Skip to main content

Martha by Mail Spice Rack

My spice rack always elicits comments whenever someone walks into my kitchen.  It was almost 8 years ago or so when I bought it from the now defunct Martha by Mail catalog (subsequently called The Catalog for Living).  I had always been captivated by an antique that Martha used at her Westport Television Studios many years ago, so when I discovered that she offered them through her exclusive catalog, I bought one.  At the time, the racks were offered in either a 30 spice version (5 shelves) or a 70 spice version (7 shelves).  They retailed for $169 & $359 respectively, exclusive of shipping & handling, and were available in Atlantic Green (also called Martha's Green), Drabware & Natural.

30 spice rack in Atlantic Green, 70 spice rack in Natural

30 Spice Rack Measurements: 24-7/8"L x 16-3/4"H x 3-3/8"Deep

The Martha by Mail catalog description stated: "This wood spice rack is styled after an antique one used in our TV studio.  The aluminum tins hold fresh-packed spices selected by our food editors."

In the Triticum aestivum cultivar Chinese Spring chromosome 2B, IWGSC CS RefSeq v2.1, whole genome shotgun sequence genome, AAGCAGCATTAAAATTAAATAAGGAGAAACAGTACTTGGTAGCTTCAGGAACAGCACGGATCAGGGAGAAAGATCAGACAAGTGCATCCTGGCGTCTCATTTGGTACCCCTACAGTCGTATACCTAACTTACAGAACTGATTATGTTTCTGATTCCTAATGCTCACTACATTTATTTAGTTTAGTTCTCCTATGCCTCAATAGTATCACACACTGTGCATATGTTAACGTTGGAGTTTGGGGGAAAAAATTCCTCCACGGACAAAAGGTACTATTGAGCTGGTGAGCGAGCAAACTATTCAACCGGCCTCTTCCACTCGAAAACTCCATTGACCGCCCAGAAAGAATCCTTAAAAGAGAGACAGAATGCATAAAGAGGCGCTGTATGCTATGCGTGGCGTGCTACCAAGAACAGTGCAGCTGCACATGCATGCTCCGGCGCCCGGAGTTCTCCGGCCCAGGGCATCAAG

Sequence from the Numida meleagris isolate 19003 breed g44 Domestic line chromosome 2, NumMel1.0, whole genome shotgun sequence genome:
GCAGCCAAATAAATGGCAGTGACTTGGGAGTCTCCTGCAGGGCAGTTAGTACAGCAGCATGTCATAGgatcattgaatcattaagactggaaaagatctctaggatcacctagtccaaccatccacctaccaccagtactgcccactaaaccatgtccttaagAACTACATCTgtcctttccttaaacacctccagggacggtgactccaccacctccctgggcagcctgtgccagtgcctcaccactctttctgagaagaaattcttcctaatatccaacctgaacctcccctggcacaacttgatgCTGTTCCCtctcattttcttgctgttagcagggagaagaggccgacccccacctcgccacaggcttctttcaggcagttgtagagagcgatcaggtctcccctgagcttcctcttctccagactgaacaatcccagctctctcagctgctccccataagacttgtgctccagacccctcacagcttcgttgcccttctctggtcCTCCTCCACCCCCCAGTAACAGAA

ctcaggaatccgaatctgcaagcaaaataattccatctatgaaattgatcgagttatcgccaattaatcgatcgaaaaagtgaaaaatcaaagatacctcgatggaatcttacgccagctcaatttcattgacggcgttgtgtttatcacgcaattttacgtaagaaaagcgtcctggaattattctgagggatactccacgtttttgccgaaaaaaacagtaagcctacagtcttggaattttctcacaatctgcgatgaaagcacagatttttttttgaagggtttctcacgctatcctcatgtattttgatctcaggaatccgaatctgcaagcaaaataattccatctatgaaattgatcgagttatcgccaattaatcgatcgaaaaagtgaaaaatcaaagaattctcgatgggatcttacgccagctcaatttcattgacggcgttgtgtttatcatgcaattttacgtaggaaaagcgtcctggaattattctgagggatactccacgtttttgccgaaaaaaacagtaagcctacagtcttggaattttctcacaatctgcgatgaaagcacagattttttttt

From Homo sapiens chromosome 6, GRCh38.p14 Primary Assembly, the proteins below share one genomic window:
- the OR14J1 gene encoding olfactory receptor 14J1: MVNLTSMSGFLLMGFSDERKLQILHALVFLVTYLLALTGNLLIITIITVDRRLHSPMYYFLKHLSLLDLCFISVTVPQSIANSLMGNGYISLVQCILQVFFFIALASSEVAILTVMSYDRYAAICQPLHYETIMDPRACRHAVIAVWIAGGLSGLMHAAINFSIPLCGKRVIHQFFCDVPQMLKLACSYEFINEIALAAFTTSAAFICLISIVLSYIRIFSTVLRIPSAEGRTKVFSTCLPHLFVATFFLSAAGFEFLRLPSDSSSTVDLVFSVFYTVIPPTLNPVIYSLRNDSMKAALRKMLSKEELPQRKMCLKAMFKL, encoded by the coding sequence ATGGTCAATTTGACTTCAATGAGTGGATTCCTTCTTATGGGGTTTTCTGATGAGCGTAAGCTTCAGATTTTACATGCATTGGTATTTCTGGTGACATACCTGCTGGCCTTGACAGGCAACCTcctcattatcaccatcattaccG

The Spice Rack with 70 spices in Atlantic Green
Catalog # KSR 005

The rack measures 3" wide, 39" long & 22 3/4" high.
The spice tins measure: 2 1/2" wide by 1 3/4" tall.

The custard cups are antiques and weren't included.  I happened to be making my rounds one day at one of my favorite antique row shops in Philadelphia when, out of the corner of my eye, I spotted 7 creamy-white custard cups (all with crazing).  A perfect match.

The original at Martha's Westport Television Studio.

Text below is from the pamphlet that came with the rack.

Martha's Spice Collection

Spices, the dried buds, barks, roots, seeds and berries of plants have always been so valuable that the search for the fastest trade routes to spice sources put the world as we know it on the map: Marco Polo went east for spices, Columbus went west.  The places they discovered had been using the spices they found for thousands of years.